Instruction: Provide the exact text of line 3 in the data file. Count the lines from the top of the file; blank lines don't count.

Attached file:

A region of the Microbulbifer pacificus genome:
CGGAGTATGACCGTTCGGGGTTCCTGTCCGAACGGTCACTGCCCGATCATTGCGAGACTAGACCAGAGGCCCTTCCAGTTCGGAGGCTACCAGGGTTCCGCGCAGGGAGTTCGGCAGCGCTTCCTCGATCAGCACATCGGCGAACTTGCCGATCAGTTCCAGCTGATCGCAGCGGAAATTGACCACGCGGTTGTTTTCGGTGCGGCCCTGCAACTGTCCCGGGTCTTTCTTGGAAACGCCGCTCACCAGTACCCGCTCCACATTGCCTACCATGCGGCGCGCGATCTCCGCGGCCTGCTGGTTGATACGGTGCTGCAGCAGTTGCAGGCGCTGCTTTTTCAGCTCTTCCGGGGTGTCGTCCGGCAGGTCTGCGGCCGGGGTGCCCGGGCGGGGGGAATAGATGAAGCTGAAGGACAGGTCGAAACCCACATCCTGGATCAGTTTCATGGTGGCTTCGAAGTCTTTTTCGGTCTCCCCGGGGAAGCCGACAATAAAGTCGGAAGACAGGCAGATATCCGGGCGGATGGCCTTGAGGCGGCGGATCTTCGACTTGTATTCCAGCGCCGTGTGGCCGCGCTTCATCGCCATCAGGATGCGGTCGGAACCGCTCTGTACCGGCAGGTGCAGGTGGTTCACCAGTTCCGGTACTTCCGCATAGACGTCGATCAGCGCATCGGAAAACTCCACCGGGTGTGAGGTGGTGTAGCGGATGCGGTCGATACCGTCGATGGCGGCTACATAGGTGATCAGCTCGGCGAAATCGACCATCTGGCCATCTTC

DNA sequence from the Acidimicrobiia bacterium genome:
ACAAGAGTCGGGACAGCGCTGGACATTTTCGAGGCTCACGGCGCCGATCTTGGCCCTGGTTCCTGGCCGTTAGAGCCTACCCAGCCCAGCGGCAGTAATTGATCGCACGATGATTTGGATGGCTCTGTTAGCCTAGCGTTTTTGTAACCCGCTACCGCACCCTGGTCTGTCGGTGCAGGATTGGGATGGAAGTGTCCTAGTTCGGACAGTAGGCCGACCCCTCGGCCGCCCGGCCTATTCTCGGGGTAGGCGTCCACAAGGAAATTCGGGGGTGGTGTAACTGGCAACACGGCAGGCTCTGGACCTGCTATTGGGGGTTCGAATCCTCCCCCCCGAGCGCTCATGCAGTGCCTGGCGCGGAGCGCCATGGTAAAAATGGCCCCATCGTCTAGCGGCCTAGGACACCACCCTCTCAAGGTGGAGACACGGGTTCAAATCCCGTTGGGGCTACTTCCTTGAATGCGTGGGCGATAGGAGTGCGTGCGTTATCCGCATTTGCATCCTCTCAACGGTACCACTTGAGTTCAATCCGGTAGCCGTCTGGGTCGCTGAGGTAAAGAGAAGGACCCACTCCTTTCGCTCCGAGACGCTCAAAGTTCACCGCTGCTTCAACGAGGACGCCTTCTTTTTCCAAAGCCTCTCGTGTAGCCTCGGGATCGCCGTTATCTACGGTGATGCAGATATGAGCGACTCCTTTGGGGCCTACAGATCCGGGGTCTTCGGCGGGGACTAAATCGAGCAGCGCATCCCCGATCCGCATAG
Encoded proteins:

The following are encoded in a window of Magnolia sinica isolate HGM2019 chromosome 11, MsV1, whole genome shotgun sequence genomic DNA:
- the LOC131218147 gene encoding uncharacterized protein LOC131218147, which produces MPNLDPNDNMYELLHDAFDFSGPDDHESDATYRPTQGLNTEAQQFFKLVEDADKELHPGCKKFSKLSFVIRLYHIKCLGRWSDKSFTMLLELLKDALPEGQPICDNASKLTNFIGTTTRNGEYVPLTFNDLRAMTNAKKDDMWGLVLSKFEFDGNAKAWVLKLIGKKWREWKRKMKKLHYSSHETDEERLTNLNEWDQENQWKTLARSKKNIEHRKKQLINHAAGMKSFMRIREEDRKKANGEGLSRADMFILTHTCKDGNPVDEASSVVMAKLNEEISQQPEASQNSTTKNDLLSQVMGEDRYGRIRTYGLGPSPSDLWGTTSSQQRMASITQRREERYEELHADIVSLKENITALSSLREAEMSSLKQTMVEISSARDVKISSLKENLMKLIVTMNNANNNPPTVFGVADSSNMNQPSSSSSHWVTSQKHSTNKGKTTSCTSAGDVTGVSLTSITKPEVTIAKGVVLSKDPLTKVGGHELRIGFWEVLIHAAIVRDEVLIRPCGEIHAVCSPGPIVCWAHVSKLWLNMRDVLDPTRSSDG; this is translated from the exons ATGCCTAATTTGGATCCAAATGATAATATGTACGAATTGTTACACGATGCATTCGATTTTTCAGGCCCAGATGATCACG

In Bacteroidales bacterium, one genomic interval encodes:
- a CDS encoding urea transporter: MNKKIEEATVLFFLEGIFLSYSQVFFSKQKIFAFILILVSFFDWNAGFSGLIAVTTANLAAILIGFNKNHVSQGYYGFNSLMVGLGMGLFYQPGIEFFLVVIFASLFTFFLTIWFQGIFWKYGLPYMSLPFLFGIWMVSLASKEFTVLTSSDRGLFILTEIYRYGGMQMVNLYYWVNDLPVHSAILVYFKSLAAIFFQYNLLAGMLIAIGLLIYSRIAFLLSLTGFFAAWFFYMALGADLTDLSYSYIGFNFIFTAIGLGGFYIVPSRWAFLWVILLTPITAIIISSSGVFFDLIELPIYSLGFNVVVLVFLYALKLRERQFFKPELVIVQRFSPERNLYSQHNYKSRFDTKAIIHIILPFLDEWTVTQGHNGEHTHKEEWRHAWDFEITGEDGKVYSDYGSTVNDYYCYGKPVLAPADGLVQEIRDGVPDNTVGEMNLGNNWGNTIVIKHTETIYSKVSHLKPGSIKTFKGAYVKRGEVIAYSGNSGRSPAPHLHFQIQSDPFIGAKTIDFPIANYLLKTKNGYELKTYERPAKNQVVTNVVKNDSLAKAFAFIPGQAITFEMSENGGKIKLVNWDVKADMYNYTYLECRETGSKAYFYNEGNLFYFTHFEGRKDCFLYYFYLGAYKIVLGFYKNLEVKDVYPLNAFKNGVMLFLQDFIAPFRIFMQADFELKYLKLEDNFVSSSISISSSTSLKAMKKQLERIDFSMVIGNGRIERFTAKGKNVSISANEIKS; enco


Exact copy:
DNA sequence from the Acidimicrobiia bacterium genome: